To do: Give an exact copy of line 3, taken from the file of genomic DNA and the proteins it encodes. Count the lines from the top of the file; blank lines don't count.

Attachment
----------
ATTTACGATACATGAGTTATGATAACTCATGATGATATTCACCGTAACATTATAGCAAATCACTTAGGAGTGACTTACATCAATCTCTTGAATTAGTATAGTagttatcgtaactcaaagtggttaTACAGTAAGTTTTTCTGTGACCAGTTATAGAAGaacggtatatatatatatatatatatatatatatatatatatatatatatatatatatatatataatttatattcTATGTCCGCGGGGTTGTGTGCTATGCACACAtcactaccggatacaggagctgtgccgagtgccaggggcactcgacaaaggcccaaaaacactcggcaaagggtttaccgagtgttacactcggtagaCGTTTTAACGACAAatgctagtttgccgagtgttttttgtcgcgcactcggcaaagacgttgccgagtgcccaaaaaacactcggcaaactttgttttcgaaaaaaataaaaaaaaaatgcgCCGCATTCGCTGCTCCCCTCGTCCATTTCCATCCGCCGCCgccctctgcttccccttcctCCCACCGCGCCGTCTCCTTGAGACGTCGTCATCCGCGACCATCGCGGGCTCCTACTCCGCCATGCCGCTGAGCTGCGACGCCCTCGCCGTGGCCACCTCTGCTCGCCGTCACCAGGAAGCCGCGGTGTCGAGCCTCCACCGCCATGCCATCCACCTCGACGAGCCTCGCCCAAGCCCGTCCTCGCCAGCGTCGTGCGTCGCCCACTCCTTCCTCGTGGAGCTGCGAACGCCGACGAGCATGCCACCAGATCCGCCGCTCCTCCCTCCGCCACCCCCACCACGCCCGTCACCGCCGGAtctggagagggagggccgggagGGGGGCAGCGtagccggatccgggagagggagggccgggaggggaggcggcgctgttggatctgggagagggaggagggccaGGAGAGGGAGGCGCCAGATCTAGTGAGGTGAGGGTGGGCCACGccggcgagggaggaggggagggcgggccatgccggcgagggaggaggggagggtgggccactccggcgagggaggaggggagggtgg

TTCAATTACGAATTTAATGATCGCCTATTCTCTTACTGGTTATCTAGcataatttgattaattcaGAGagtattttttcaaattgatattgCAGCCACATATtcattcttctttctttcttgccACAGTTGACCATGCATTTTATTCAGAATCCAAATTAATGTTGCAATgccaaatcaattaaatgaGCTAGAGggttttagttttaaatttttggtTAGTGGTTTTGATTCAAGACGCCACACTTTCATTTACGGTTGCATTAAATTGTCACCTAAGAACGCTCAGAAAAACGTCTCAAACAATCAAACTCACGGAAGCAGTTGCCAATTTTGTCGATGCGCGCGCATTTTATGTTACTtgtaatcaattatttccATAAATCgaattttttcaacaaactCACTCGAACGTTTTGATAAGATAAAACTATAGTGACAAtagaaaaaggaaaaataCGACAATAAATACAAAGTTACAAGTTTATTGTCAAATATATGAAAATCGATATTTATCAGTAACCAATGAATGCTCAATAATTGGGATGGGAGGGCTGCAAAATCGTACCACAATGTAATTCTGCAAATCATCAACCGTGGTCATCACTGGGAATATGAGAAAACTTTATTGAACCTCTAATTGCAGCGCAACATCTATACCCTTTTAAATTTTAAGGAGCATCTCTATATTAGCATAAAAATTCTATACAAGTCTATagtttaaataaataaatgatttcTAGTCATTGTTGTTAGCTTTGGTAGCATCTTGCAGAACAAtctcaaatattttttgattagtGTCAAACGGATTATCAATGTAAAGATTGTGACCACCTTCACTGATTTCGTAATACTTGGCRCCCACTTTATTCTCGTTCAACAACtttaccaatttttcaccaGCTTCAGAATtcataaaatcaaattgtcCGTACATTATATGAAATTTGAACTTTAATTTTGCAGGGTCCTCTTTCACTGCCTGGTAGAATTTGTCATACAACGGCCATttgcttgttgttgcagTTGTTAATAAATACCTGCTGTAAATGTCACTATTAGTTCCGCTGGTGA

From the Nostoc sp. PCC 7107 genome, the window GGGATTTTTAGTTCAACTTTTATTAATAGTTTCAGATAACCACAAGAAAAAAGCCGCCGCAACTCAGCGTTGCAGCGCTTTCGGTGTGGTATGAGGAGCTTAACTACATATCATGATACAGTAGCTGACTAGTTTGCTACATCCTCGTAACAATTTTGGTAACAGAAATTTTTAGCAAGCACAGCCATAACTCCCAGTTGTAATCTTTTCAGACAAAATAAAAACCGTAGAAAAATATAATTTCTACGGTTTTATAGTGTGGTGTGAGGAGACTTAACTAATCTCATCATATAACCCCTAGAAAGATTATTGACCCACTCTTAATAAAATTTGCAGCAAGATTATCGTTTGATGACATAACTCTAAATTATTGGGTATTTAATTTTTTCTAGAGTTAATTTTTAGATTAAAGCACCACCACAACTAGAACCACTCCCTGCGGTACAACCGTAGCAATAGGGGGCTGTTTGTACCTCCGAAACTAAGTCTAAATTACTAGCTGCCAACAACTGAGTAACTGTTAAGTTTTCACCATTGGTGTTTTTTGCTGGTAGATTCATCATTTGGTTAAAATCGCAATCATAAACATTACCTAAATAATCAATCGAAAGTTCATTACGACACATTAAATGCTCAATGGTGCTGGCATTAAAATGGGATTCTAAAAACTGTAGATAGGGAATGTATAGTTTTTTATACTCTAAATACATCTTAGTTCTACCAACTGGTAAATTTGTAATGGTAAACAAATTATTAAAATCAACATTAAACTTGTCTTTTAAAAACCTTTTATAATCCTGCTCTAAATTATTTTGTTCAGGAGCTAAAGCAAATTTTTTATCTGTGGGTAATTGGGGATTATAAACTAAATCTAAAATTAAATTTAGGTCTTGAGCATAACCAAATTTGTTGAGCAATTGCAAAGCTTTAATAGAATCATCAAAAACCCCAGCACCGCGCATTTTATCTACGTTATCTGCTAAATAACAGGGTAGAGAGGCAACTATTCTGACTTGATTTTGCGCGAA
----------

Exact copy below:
From the Nostoc sp. PCC 7107 genome, the window GGGATTTTTAGTTCAACTTTTATTAATAGTTTCAGATAACCACAAGAAAAAAGCCGCCGCAACTCAGCGTTGCAGCGCTTTCGGTGTGGTATGAGGAGCTTAACTACATATCATGATACAGTAGCTGACTAGTTTGCTACATCCTCGTAACAATTTTGGTAACAGAAATTTTTAGCAAGCACAGCCATAACTCCCAGTTGTAATCTTTTCAGACAAAATAAAAACCGTAGAAAAATATAATTTCTACGGTTTTATAGTGTGGTGTGAGGAGACTTAACTAATCTCATCATATAACCCCTAGAAAGATTATTGACCCACTCTTAATAAAATTTGCAGCAAGATTATCGTTTGATGACATAACTCTAAATTATTGGGTATTTAATTTTTTCTAGAGTTAATTTTTAGATTAAAGCACCACCACAACTAGAACCACTCCCTGCGGTACAACCGTAGCAATAGGGGGCTGTTTGTACCTCCGAAACTAAGTCTAAATTACTAGCTGCCAACAACTGAGTAACTGTTAAGTTTTCACCATTGGTGTTTTTTGCTGGTAGATTCATCATTTGGTTAAAATCGCAATCATAAACATTACCTAAATAATCAATCGAAAGTTCATTACGACACATTAAATGCTCAATGGTGCTGGCATTAAAATGGGATTCTAAAAACTGTAGATAGGGAATGTATAGTTTTTTATACTCTAAATACATCTTAGTTCTACCAACTGGTAAATTTGTAATGGTAAACAAATTATTAAAATCAACATTAAACTTGTCTTTTAAAAACCTTTTATAATCCTGCTCTAAATTATTTTGTTCAGGAGCTAAAGCAAATTTTTTATCTGTGGGTAATTGGGGATTATAAACTAAATCTAAAATTAAATTTAGGTCTTGAGCATAACCAAATTTGTTGAGCAATTGCAAAGCTTTAATAGAATCATCAAAAACCCCAGCACCGCGCATTTTATCTACGTTATCTGCTAAATAACAGGGTAGAGAGGCAACTATTCTGACTTGATTTTGCGCGAA